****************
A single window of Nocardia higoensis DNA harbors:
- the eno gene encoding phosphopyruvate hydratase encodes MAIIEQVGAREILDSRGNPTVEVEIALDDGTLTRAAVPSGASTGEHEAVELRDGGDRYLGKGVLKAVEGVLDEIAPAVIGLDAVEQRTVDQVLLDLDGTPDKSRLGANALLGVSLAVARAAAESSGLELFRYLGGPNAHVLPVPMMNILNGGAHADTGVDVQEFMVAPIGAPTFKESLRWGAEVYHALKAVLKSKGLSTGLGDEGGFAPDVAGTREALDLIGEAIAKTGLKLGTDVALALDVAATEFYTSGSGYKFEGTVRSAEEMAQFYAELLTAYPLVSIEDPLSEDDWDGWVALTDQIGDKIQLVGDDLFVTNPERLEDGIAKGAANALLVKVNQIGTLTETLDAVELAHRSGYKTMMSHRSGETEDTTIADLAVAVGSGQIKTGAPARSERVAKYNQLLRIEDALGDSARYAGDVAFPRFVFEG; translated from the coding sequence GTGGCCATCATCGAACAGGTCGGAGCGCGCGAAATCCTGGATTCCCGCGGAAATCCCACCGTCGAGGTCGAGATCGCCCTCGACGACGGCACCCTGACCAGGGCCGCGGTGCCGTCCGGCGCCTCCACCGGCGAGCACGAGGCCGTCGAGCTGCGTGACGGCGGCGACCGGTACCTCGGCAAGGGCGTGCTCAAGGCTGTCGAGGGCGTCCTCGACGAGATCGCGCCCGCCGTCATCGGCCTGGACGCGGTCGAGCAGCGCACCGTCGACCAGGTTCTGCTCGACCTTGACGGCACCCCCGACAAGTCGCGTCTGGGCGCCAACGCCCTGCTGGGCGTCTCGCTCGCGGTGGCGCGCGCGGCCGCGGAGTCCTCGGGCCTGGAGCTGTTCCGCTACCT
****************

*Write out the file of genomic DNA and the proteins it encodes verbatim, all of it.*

A single window of Nocardia higoensis DNA harbors:
- the eno gene encoding phosphopyruvate hydratase encodes MAIIEQVGAREILDSRGNPTVEVEIALDDGTLTRAAVPSGASTGEHEAVELRDGGDRYLGKGVLKAVEGVLDEIAPAVIGLDAVEQRTVDQVLLDLDGTPDKSRLGANALLGVSLAVARAAAESSGLELFRYLGGPNAHVLPVPMMNILNGGAHADTGVDVQEFMVAPIGAPTFKESLRWGAEVYHALKAVLKSKGLSTGLGDEGGFAPDVAGTREALDLIGEAIAKTGLKLGTDVALALDVAATEFYTSGSGYKFEGTVRSAEEMAQFYAELLTAYPLVSIEDPLSEDDWDGWVALTDQIGDKIQLVGDDLFVTNPERLEDGIAKGAANALLVKVNQIGTLTETLDAVELAHRSGYKTMMSHRSGETEDTTIADLAVAVGSGQIKTGAPARSERVAKYNQLLRIEDALGDSARYAGDVAFPRFVFEG; translated from the coding sequence GTGGCCATCATCGAACAGGTCGGAGCGCGCGAAATCCTGGATTCCCGCGGAAATCCCACCGTCGAGGTCGAGATCGCCCTCGACGACGGCACCCTGACCAGGGCCGCGGTGCCGTCCGGCGCCTCCACCGGCGAGCACGAGGCCGTCGAGCTGCGTGACGGCGGCGACCGGTACCTCGGCAAGGGCGTGCTCAAGGCTGTCGAGGGCGTCCTCGACGAGATCGCGCCCGCCGTCATCGGCCTGGACGCGGTCGAGCAGCGCACCGTCGACCAGGTTCTGCTCGACCTTGACGGCACCCCCGACAAGTCGCGTCTGGGCGCCAACGCCCTGCTGGGCGTCTCGCTCGCGGTGGCGCGCGCGGCCGCGGAGTCCTCGGGCCTGGAGCTGTTCCGCTACCT